When we have seen the production process we head into the room where the fabric is stored. The room is filled, floor to ceiling with cloth and we have to remove our shoes because some is even on the floor. We are surrounded by beautiful and colourful fabric.
Nitin chooses some fabric and then calls his wife, Deepti to see what else she would like. I grab some and another pair of tourists choose some other fabric that they like. They will give the fabric to Nitin today and by the time they leave tomorrow they will have several new shirts made to order.
I give my money to the factory’s owner, Mr. Ram Kishore Derawala and as I am finished first I have time to ask him about his business. It has been in his family for many generations. Currently he employs 150 people.
And so we can take a moment to follow our money. If we buy clothes from Ashanari in Jaipur or their Etsy shop, some of our money has helped the women at Ashanari, some have helped the children at Saksham, and now Nitin has brought some of this money to Bagru to buy fabric that supports the workers at this factory and their families.
We have another stop to make today. Deepti is looking for a particular pattern for an order. And so we visit a few different shops in Bagru, finally stopping outside of one place that seems to have it. Nitin goes in the store and I get out of the car to explore. We’ve parked in front of another shop. This one seems to be filled with cross-sections of tree trunks.
A rhythmic tapping comes from the front of the store. There a man is using a hammer and a single nail to carefully carve out an ornate pattern in to a block of wood. He is making one of the blocks that will be used for fabric printing.
The work is incredibly fine and detailed. Each tap is so gentle it must only take a few flakes of wood from the tree at a time to avoid cracking. After all, this job will take hours and any mistake will mean starting over.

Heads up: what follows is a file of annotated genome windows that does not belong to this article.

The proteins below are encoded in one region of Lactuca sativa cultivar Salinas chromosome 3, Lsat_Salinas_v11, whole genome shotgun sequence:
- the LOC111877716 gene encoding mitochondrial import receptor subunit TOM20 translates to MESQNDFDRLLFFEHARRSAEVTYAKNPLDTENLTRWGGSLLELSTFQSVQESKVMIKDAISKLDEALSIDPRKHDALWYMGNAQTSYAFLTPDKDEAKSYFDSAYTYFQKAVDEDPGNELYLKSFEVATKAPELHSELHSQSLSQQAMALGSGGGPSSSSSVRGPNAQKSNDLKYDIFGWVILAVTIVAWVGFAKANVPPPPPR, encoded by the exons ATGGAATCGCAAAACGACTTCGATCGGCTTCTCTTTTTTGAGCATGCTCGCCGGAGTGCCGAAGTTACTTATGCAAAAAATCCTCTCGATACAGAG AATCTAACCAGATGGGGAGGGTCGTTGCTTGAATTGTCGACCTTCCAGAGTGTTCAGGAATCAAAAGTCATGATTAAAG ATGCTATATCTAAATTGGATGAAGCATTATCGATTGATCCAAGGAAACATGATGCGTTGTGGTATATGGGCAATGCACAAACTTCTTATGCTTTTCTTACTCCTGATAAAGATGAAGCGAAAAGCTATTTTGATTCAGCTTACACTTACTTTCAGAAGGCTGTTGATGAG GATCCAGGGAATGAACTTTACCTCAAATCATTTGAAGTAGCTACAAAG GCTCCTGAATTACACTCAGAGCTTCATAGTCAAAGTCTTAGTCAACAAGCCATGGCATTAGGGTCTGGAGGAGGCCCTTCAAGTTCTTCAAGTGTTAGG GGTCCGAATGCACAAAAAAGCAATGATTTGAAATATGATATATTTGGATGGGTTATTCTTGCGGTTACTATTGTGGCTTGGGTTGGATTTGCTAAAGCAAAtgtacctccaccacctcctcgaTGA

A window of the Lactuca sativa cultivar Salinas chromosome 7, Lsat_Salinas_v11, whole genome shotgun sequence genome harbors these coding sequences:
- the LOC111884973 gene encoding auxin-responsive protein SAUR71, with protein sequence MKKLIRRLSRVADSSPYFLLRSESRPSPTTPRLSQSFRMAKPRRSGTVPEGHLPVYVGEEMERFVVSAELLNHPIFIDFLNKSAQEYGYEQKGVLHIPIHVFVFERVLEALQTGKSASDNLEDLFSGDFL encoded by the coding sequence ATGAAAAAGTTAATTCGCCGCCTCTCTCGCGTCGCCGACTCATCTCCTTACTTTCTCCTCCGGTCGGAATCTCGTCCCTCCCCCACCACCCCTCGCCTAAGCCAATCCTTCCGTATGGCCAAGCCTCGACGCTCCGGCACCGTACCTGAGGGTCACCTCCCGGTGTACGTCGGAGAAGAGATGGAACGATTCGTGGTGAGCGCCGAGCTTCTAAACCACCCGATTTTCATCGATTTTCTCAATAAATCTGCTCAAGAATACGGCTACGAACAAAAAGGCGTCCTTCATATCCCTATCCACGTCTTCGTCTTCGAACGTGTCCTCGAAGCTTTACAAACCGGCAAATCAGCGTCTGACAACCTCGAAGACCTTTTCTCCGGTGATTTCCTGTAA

I ask this man how long he had to work to learn this skill. He tells me that it took him 10 years to be able to do this properly. Ten years – just a couple years more than it would take a student to get their Bachelor’s degree and go on to medical school – again learning a variety of skills. This man has taken one skill and finely honed it to perfection.
For those keeping score at home, we’ve now helped the women at Ashanari, the children of Saksham, the workers at the block printing factory, people like the man above making the blocks. But that’s not all, we’re supporting the weavers making the fabric, the farmers growing the organic cotton used for the fabric. And all of them are supporting the local businesses that care for their families – the farmers who bring their vegetables to the sabzi market, the doodhwala who brings their family their milk, the teacher who teaches their children, and on and on.
This trip makes the importance of where and how we spend our money very clear to me. Every day we’re faced with choices of what we want to support with our money. Large corporations may create some jobs locally but by their very nature much of the revenue leaves the community never to be seen again like the water that Pepsi bottles. When we support local businesses, wherever we may be, we keep the money flowing through the community, helping it grow and thrive – just like the water irrigating a farm.
If you would like to learn more about Saksham, Ashanari, and the work that Nitin and Deepti are doing in Jaipur, please follow the Facebook and Instagram links below. Please join me in supporting them by liking and sharing their pages – and this entry.
Saksham Center for Child Education and Women Empowerment: Facebook / Instagram
Ashanari: Facebook / Instagram
Ashanari USA (for North American online ordering): Facebook / Etsy
And for information about volunteering at Saksham or help arranging a holiday in India, or for just some really interesting and fun content, follow Nitin Sharma on Facebook. Or better still, go stay with him at his Airbnb or hostel .